If life after death is a fact, wouldn’t our favorite activities somehow unconsciously resemble it? Wouldn’t we symbolize the truth over and over again, remembering but not recognizing that we’re remembering?
We love to become motionless consciousness. Consuming experiences vicariously, like the dead observing the living, we watch movies or TV shows, feeling the tension of the story as if we were in it. We absorb information posted online by our friends, secret observers of other lives. Of course, profiles rarely reflect the reality of meeting in person, since many of us use our online personas to act out aspects of our personalities, trying out other ways of being. Some of us have lived many online incarnations.
We play video games where we become alternate personalities that learn level to level then die. Our heroes are actors who like symbolic reincarnating spirits inhabit successive identities in movies, or athletes who perform feats of speed, strength and agility that seem to defy the ordinary laws of bodies.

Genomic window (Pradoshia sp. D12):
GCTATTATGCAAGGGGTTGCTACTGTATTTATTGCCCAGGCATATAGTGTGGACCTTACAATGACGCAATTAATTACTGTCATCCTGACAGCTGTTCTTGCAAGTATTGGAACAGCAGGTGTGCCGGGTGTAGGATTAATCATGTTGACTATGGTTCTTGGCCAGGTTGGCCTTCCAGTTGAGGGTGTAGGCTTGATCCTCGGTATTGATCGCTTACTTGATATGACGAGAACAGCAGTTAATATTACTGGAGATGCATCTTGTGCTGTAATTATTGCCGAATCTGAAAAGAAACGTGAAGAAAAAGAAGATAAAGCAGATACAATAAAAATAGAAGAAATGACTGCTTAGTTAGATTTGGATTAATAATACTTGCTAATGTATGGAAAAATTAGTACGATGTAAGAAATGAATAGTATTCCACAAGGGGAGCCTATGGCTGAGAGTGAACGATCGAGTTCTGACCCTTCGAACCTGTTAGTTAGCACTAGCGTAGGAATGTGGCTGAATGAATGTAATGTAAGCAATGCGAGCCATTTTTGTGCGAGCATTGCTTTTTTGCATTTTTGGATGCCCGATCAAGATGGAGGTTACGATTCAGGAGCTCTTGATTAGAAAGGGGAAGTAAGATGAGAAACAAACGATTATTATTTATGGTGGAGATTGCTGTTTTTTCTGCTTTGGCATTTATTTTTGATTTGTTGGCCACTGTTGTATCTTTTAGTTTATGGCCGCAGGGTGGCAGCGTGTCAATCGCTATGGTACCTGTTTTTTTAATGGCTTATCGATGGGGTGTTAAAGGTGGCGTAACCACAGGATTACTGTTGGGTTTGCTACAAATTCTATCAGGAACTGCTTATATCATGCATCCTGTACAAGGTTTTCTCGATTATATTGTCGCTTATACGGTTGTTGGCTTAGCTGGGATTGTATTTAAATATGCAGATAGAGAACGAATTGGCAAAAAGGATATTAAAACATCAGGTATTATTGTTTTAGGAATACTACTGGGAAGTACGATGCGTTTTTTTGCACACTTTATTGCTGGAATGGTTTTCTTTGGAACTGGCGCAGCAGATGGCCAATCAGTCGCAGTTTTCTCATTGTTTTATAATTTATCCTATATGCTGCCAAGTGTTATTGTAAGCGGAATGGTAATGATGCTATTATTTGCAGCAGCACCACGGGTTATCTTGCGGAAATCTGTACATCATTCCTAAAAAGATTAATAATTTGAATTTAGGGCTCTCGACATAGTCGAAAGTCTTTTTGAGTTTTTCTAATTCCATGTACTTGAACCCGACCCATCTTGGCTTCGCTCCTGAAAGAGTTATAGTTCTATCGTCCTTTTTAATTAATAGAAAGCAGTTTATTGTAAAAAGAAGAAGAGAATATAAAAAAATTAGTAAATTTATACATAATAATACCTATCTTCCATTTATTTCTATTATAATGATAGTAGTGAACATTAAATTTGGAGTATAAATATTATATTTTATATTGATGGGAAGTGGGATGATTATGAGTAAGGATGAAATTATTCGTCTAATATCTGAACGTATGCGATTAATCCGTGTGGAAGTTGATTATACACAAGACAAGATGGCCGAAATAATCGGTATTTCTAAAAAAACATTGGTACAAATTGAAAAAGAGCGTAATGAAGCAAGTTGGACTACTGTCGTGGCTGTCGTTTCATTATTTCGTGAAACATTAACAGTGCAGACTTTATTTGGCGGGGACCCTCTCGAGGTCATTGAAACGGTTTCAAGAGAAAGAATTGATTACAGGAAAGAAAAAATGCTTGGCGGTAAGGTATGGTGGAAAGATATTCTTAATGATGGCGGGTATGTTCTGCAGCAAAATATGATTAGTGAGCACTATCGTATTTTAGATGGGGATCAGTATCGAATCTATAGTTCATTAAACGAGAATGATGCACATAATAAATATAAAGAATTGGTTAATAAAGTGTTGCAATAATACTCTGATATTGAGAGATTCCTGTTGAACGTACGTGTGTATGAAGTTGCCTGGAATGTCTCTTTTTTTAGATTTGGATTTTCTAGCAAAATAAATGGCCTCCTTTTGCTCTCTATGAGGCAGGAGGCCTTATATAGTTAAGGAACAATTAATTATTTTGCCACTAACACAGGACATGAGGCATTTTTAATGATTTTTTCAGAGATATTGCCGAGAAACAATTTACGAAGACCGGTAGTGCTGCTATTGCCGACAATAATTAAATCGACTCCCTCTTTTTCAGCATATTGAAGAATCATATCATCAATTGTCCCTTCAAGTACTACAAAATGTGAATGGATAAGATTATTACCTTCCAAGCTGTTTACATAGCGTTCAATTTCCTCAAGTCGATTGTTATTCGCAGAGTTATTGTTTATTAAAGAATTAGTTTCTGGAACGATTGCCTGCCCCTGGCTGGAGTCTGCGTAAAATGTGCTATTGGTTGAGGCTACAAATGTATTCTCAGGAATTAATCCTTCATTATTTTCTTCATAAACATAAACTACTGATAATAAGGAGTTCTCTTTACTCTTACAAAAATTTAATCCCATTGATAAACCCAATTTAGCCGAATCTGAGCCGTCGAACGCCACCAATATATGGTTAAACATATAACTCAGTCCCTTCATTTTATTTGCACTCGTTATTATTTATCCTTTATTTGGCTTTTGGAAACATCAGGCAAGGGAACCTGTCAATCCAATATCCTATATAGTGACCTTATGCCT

Consider the symbolism every time we get in a car. The inhabiting consciousness enters the rigid vehicle, inert without the driver, that allows for an extended journey through the material world. A car can be an identity, but no car lasts a lifetime, so like a spirit giving up its body there’s a trade in.
A thousand years ago when it took many months to cross continents and oceans, mystics claimed that spirits could travel around the world in seconds. Now we can send our thoughts around the world wide web in seconds. We can fly across oceans or to the moon or Mars. All the powers said to be ours in the world of the dead we are replicating as best we can. We’re working on immortality in our laboratories. We want to transfer consciousness and identity to cyborgs or somewhere out into the digital cloud. To use the terminology of the Invisibles we are trying to make our obstructed world resemble the unobstructed. But what about experiencing the unobstructed ourselves?
Read more here: The Unobstructed Way